If you’ve heard it said that during World War II European Jews went like sheep to their slaughter, or if you think that, go see Julia Mintz’s Four Winters: A Story of Jewish Partisan Resistance and Bravery in World War II. In her documentary, a decade-in-the-making and short-listed for an Academy Award, eight of 25,000 Jewish partisans tell their stories.
This is not the first film about Jewish partisans. In 1986, Joshua Waletsky and Aviva Kempner documented the unit of her father, Abba Kovner, in The Partisans of Vilna. In 1942, while in the Wilno ghetto, Kovner realized that relatives of the remaining Jews had been murdered in the nearby forest Ponar and argued that it was best to die fighting. To honor 55 partisans who convened in New York in the 1980s, a short documentary was made that you can watch on YouTube.
What distinguishes Four Winters is that we hear detailed accounts from nonagenarian partisans, with all the hindsight their ages can bestow, and who fought with different brigades in the woods of Poland and Lithuania. Rhythmically, like a lighthouse sweeping its forested promontory, filmmaker Julia Mintz illuminates how four men and four women, mostly teenagers, fought their way through every phase of the war. The forest was our walls, the sky our roof, says one.
We hear how photographer Faye Schulman, born in Lenin, Poland, developed pictures of atrocities underneath a blanket in the woods. We see photographs of her, rifle in hand, wearing a jaunty cap that matches her leopard-skin coat.
Michael Stoll of Lida, Poland, describes being forced into a cattle car of a train, breaking the bars of a window, slipping through it, and inching his way on an outside ledge to force open the latch of the door. All the while the train is speeding toward Majdanek, as Mintz deftly reminds us with jarring cuts between Stoll as he narrates and the tracks, railroad ties, pebbles, and countryside whizz by. This particularly resonated with me because in July 1943 my maternal grandfather, Izydor Goldberger, jumped from a train taking him from Lwów to a concentration camp. Unlike my grandfather, Stoll not only survived his leap from the moving train but so did his father and sister. But now I can visualize the way my grandfather tried to escape and resist.
Four Winters reveals the challenges of resistance and the emotional toll it took on the fighters, many of whom witnessed the murders of family members. Elegant and poised in her red metallic sweater, matching lipstick, and nail polish, Gertrude Boyarski of Derechin, Poland, tells us that as her eight-year-old brother bled to death in the snow, he urged her to save herself. These personal tragedies and others ignited the fighters’ will to live and seek revenge. One unit, in fact, called itself Avengers, or Nokmim––the unit formed by Abba Kovner and his wife Vitka Kempner.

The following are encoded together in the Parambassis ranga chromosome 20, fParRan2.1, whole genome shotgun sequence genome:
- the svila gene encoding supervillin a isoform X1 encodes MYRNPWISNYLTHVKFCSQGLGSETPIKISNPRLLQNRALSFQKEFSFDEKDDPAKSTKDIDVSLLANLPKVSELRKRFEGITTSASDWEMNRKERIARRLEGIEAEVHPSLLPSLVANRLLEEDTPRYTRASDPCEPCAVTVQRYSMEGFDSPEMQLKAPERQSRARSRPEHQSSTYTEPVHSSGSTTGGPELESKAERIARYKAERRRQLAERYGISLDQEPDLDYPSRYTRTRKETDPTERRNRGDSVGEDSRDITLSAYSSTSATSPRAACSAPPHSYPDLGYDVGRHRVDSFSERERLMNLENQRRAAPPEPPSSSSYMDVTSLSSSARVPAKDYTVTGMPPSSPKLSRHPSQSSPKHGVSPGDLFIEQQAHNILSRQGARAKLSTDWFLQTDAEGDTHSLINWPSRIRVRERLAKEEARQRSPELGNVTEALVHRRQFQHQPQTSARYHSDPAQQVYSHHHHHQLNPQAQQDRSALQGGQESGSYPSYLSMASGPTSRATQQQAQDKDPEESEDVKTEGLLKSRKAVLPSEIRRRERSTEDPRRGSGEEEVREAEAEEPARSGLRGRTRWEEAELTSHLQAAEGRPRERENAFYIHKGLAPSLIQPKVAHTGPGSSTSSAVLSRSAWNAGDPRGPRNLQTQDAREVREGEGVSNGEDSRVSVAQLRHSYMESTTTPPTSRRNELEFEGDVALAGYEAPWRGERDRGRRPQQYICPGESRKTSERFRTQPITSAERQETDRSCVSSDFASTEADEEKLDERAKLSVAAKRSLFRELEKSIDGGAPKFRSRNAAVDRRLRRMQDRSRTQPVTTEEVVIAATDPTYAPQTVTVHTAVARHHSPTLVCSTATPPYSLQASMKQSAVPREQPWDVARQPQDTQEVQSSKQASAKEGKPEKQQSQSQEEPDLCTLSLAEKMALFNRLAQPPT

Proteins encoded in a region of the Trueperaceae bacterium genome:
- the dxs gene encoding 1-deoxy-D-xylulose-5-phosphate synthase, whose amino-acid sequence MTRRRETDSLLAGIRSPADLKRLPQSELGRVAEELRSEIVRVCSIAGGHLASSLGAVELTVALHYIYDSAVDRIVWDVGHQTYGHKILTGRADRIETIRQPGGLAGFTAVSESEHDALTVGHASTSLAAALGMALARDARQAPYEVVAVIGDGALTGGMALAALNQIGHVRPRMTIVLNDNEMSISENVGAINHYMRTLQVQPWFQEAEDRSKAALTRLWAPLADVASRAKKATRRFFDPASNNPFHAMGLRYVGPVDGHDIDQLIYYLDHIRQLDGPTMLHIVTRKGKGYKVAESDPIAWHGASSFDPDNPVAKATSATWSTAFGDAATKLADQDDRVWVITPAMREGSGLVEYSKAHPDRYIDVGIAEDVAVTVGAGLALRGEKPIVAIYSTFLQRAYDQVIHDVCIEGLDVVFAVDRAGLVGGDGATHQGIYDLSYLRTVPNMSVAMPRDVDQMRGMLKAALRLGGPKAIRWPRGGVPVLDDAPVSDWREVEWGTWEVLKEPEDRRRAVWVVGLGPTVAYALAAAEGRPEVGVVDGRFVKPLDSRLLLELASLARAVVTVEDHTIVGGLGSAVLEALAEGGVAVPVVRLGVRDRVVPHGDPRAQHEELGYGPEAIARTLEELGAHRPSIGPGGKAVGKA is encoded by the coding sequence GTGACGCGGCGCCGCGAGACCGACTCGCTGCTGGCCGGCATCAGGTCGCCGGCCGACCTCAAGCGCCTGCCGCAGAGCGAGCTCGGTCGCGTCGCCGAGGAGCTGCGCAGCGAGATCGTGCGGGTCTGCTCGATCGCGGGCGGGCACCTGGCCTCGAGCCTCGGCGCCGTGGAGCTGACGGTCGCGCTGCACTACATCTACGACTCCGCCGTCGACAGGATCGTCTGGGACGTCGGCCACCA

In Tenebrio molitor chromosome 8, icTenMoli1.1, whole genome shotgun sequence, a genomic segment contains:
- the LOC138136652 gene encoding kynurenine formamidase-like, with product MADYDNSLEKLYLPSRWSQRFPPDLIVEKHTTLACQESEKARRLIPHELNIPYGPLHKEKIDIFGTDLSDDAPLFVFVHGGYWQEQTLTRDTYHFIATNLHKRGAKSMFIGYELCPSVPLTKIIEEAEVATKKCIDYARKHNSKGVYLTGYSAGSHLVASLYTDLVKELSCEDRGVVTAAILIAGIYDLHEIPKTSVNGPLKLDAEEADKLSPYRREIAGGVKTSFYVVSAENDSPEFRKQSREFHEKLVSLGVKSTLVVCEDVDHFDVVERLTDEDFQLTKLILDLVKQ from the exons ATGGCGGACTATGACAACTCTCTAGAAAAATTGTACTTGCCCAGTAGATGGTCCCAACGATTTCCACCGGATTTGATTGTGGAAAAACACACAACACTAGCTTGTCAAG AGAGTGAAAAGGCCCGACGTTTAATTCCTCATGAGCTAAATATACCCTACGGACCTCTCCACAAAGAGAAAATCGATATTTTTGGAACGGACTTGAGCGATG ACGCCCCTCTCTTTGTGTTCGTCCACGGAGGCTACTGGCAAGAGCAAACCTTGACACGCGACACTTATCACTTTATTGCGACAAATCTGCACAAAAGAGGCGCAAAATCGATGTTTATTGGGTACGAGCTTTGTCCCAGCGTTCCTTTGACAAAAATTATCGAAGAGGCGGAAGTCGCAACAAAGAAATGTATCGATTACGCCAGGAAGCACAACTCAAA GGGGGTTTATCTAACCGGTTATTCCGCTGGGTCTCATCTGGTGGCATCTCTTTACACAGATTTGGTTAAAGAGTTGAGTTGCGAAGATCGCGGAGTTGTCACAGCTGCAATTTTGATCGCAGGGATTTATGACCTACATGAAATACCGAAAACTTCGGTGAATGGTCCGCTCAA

Mintz emphasizes women partisans, whose roles have been overlooked, perhaps because none were commanders and strategists. Here we learn of their contributions as lay nurses and killers. Chayelle Palezsky, of Swieciany near Wilno, Lithuania, describes treating a cohort’s pass-through gunshot wound, clearing it of lice, an excruciating process. Of course, years of being exposed to such stresses and other horrors took its toll. Unable to feel any emotions until being liberated by Russians, she collapsed in hysteria and cried for two days. “Like a stone came out,” she tells us.
Four Winters tackles sexuality, too, and discloses that women had abortions without anesthetic and under medically primitive circumstances. Although she frankly divulges physically remaining a virgin in the woods, Gertrude Boyarski admits to another irretrievable loss of innocence––as a killer. We learn why when she tells a tale of betrayal; facing a firing squad including her former prom date, she appeals to his humanity saying, “We went to school together.” His reply: “You are a Jew so you must die.” Bullets whiz by her but catch her family. Toward the end of the film, Boyarski asks why she survived. To tell the tale, perhaps, she says, answering her own question.
The film raises the necessary and uncomfortable question of whether these freedom fighters, in their desperation to survive, became as brutal as their persecutors. One partisan tells of overhearing a German officer demand food from Polish farmers. “Have it ready tomorrow,” he commands as he strides away. Having watched this from afar, the hungry partisans later swoop in, hold up the farmer, and abscond with the food. In beating the Germans to it, they know full-well that the next day the farmer and his family will suffer severe reprisals at the hands of the Nazis. The partisan narrating this says they had no choice but to do what was necessary to survive. Other partisans recount stealing or demanding ammunition, hunting down collaborators, sabotaging trains, and blowing up bridges.
Mintz leaves us with a poignant quote at the end of Four Winters, written by Shalom Yoran, who does not appear in the film. In his memoir, The Defiant, he wrote:
If there is a lesson to be gleaned, it is that no person should succumb to brutality without putting up a resistance. Individually it can save one’s life; en masse it can change the course of history.
After the screening, my husband Ed and I debated whether the quote should have been placed at the beginning, as he thought, or worked best at the end. I suggested that it might be off-putting to pacifists and gentler audiences, but that the quote is understandable at the end of the film because of the candid anecdotes and comments of these brave Jews.
One omission, we felt, was learning what the lives of these partisans were like after the war, where they settled, their professions, and so on. Please visit the film’s website Four Winters’ website.
I hope you watch the film. Please let me know what you think.